2. Chop the remaining onion. Heat the olive oil in a large, heavy soup pot or Dutch oven over medium heat and add the onion, carrot, and celery. Cook, stirring often, until the onion is tender, about 5 minutes, and add the garlic and a pinch of salt. Stir together until fragrant, about 1 minute, and add the canned tomatoes with their liquid and the sugar. Bring to a simmer and cook, stirring often, for about 10 minutes, until the tomatoes have cooked down somewhat and smell fragrant.

3. Add the lentils with their broth, the tomato paste, salt to taste, an additional 2 cups water, and bring to a boil. Reduce the heat, cover, and simmer 30 minutes. During the last 10 minutes, add the cabbage.  Taste and adjust seasonings. Season to taste with freshly ground pepper, stir in the parsley and serve, garnishing each bowl with thinly sliced celery heart if you want some crunch, and passing the Parmesan at the table.

Yield: Serves 4 to 6Celery Minestrone Ready to Eat

Like most soup, this is even better the next day.

Nutritional information per serving (4 servings): 276 calories; 4 grams fat; 0 grams saturated fat; 1 gram polyunsaturated fat; 2 grams monounsaturated fat; 0 milligrams cholesterol; 49 grams carbohydrates; 12 grams dietary fiber; 392 milligrams sodium (does not include salt to taste); 17 grams protein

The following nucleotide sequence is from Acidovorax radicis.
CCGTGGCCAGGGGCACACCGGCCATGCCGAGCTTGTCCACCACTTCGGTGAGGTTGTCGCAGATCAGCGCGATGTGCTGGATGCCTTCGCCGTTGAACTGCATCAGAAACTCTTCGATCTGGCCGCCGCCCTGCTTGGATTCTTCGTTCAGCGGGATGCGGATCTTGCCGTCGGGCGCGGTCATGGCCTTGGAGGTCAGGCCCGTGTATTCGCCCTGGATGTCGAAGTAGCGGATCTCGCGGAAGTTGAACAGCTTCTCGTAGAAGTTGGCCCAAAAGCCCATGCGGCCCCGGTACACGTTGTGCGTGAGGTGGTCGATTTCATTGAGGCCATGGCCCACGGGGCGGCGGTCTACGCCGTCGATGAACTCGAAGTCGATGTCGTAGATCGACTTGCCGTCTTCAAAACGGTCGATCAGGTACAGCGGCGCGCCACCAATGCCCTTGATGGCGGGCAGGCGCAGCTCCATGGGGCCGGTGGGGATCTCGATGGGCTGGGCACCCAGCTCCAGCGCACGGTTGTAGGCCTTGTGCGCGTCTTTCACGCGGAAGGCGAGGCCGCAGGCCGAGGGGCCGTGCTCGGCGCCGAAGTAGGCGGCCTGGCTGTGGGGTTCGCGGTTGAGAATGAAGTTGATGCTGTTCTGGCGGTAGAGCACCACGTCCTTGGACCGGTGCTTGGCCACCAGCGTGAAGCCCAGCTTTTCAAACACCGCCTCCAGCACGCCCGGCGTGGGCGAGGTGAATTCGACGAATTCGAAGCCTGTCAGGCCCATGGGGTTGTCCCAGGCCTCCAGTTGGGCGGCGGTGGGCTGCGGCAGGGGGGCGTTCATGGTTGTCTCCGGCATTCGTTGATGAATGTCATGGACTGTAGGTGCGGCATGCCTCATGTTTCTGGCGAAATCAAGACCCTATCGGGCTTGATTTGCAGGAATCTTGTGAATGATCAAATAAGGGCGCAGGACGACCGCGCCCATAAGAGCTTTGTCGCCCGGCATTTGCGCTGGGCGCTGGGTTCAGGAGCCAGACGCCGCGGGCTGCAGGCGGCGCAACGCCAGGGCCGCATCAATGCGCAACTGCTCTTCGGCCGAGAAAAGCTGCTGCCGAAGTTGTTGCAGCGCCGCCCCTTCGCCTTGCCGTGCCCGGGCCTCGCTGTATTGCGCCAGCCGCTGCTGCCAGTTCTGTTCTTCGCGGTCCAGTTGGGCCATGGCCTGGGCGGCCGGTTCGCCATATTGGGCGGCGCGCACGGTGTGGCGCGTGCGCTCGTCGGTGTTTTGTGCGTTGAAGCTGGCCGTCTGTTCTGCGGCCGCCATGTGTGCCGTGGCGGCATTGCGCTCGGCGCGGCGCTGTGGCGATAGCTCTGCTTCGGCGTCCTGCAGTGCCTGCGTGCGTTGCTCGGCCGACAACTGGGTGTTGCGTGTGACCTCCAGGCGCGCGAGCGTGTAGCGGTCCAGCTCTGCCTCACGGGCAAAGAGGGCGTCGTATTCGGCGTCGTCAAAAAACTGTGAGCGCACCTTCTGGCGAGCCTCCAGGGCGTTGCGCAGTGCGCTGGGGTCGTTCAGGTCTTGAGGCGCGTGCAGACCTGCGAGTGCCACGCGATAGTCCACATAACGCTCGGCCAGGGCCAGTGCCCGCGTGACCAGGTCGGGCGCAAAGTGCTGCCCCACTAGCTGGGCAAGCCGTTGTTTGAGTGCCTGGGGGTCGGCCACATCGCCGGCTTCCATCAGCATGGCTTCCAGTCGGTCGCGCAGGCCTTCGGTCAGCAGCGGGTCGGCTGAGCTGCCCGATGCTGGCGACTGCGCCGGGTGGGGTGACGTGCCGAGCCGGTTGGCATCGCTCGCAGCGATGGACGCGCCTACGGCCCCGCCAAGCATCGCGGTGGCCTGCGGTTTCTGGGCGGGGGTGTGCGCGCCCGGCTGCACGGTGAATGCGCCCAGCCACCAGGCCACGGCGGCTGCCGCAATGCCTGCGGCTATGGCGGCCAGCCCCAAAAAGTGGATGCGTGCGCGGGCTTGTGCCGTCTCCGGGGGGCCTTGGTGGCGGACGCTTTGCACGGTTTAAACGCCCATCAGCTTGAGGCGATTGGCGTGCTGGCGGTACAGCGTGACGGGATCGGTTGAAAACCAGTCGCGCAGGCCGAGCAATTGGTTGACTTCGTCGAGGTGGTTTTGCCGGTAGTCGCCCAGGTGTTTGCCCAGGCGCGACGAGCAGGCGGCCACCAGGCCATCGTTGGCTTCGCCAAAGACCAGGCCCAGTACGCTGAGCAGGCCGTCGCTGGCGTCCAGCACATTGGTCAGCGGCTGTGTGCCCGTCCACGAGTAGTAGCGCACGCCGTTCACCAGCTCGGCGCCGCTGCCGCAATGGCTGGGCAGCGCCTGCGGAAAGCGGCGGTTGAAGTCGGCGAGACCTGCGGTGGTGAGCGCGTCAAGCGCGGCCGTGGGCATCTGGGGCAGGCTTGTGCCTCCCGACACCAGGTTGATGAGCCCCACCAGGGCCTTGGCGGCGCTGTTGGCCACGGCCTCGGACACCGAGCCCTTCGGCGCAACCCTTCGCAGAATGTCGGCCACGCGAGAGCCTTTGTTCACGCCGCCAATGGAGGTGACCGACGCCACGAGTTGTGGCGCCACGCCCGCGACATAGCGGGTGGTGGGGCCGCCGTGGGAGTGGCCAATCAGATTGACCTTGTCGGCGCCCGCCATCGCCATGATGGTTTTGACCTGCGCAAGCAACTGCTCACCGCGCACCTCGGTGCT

Nutritional information per serving (6 servings): 184 calories; 2 grams fat; 0 grams saturated fat; 0 grams polyunsaturated fat; 2 grams monounsaturated fat; 0 milligrams cholesterol; 32 grams carbohydrates; 8 grams dietary fiber; 261 milligrams sodium (does not include salt to taste); 11 grams protein

Notes:

* You may use any lentils that you like.  I usually use brown lentils, but if you like your lentils to hold their shape, you may want to use the French green lentils {lentils du puy}.

* I highly recommend the celery & Parmesan garnish.  Generally speaking, I find that if a recipe has a garnish, it’s best to put in the extra effort to put it on your soup.  A garnish can take your soup to a higher level!

*Please, please, please do not use what they call “Parmesan cheese” that comes in the green can!  Use the real thing; if you don’t use the real thing, you won’t have the Parmesan rind which adds a huge amount of flavor to your soup.  It really does make a difference!  Get more ideas on using Parmesan rinds to elevate your dishes to a whole other level here.

* If you do not have any kitchen twine, put it on your shopping list, and then you can tie your bouquet garni with a green onion top or chive {don’t tie too tight or they will break!}.

Bon appetit!


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Salad with Purslane & Ribbons of Parmesan

“When weeding, the best way to make sure you are removing a weed and not a valuable plant is to pull on it.  If it comes out of the ground easily, it is a valuable plant.”  Author Unknown